The rule imposes "a duty to conduct a pre-filing examination of both the facts and the law before instituting legal process." Cabell v. Petty, 810 F.2d 463, 466 (4th Cir.1987). The rule does not purport to be a means for district courts to sanction conduct in the course of a lawsuit, such as failure to comply with court orders, that does not involve the signing of pleadings, motions, or other papers.

13

The district court faulted appellant for filing a suit in which the "weight of existing law" favored appellees on the claims under 42 U.S.C. Secs. 1981 and 1983, but the court admitted that there was a legal basis for appellant's Title VII claims. See J.A. at 114, 67. The court justified its sanction under Rule 11 by noting that appellant had failed to oppose the motions to dismiss and for summary judgment and that the complaint set forth only vague and conclusory allegations. See id. at 114. But this does not establish that there was not a factual and legal basis for appellant's claim under Title VII. It merely establishes that appellant's counsel failed to comply with court orders and filed an inartfully pled complaint. Even a vague and conclusory complaint may be "well grounded in fact and ... warranted by existing law or a good faith argument for the extension, modification, or reversal of existing law." Fed.R.Civ.P. 11. Indeed, if Rule 11 permitted sanctions merely on the basis of inartful pleading, rather than for a failure to investigate the legal and factual basis for that pleading, Rule 12(e) motions for a more definite statement would be virtually unheard of. The fact that appellant's complaint was vague and conclusory does not justify sanctions under Rule 11.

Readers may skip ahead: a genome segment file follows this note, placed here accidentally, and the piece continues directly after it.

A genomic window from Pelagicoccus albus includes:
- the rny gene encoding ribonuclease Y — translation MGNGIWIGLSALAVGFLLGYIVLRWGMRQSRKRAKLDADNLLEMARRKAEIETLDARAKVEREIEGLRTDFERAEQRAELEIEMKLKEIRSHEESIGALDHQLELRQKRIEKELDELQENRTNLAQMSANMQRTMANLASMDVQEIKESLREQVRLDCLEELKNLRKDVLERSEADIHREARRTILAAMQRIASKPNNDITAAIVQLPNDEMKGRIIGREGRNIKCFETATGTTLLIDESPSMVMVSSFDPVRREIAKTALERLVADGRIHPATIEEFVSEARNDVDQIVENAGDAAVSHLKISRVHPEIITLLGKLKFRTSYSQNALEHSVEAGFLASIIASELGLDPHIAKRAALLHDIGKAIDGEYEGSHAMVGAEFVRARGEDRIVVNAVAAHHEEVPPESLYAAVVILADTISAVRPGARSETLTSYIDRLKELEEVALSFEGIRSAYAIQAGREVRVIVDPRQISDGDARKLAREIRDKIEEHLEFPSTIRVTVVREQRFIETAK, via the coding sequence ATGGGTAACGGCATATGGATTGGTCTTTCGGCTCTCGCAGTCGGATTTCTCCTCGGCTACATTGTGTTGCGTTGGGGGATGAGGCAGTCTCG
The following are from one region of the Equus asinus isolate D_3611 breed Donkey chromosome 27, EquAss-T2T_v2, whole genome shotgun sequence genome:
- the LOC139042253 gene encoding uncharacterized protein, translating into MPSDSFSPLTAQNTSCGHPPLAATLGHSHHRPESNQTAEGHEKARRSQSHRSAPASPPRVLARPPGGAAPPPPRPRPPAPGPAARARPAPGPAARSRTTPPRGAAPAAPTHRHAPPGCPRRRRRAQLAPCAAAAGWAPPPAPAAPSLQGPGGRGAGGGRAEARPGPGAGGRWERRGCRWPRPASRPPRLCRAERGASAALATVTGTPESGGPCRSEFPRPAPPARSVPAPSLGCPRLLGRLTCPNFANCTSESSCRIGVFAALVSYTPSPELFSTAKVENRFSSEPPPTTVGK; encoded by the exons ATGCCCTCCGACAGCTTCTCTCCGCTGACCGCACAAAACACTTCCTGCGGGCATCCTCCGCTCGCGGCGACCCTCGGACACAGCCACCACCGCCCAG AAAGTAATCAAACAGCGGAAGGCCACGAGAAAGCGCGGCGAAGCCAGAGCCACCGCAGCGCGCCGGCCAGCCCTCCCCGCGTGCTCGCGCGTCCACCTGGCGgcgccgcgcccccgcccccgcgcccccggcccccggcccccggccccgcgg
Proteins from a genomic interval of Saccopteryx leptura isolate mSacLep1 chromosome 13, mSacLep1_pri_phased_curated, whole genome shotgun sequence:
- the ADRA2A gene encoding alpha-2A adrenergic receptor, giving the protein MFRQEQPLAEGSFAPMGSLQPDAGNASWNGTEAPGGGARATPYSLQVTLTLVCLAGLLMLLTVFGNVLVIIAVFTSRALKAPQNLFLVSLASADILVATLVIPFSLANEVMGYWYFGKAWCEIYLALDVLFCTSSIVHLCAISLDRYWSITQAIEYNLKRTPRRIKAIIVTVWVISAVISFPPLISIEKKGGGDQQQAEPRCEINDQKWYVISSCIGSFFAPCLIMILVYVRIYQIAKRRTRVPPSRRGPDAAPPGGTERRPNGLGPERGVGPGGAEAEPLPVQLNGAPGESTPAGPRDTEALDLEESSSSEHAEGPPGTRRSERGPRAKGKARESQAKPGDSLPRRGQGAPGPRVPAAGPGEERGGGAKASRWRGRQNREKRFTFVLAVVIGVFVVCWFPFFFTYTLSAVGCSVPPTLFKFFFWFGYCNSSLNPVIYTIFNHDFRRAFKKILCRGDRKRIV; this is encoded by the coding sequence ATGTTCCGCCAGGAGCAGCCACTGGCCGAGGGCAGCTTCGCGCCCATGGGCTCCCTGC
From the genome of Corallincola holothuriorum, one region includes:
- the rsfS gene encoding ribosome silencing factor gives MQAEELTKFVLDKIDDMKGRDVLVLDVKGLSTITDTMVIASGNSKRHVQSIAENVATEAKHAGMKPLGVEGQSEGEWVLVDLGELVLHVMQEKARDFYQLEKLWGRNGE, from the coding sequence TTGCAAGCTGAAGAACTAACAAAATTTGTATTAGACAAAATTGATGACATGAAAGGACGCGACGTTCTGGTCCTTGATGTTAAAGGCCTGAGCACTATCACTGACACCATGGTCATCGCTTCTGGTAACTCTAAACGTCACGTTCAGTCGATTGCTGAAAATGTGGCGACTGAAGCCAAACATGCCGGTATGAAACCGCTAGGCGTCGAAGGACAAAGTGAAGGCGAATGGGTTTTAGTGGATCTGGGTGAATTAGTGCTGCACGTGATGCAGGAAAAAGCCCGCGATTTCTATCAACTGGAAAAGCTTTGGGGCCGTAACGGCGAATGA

14

The district court also awarded attorneys' fees and costs because of appellant's counsel's "blatant disregard" for the local rules of the district court and for "his lackadaisical attitude in failing to respond to defendants' Motion for Award of Attorneys' Fees." Id. at 114-15. Because the order awarding fees and costs does not indicate any other source of authority, we must presume that the district court awarded fees on this ground pursuant to Rule 11. Again, Rule 11 is inapplicable. Rule 16(f) specifically provides for sanctions "[i]f a party or party's attorney fails to obey a scheduling or pretrial order, or if no appearance is made on behalf of a party at a scheduling or pretrial conference." In contrast, Rule 11, by its own terms, can never be the basis for sanctions for failure to file certain papers. Thus, although appellant's counsel's conduct in the course of this lawsuit fully justified sanctions, Rule 11 is an inappropriate vehicle for the imposition of such sanctions. Because appellees' motion for attorneys' fees and costs rested on a number of grounds and because the district court appeared to rely only on Rule 11, the award of fees and costs must be vacated and the issue remanded to the district court for consideration of alternative bases for such an award.

IV

15

The district court properly dismissed appellant's complaint for failure to state a claim upon which relief could be granted and for failure to comply with court orders. Although the district court had ample grounds under Rule 16(f) for imposing sanctions on appellant's counsel, Rule 11 does not provide authority for sanctions in this case. Accordingly, the judgment of the district court is

16

AFFIRMED IN PART, VACATED IN PART, AND REMANDED FOR FURTHER CONSIDERATION.

*

Because the district court's denial of relief can be affirmed on the non-constitutional ground that the complaint fails to state a claim upon which relief can be granted, we think it unnecessary to address appellant's contention that the Eleventh Amendment does not bar her claims under 42 U.S.C. Secs. 1981 and 1983. See Ashwander v. Tennessee Valley Auth., 297 U.S. 288, 347, 56 S.Ct. 466, 483, 80 L.Ed. 688 (1936) (Brandeis, J., concurring)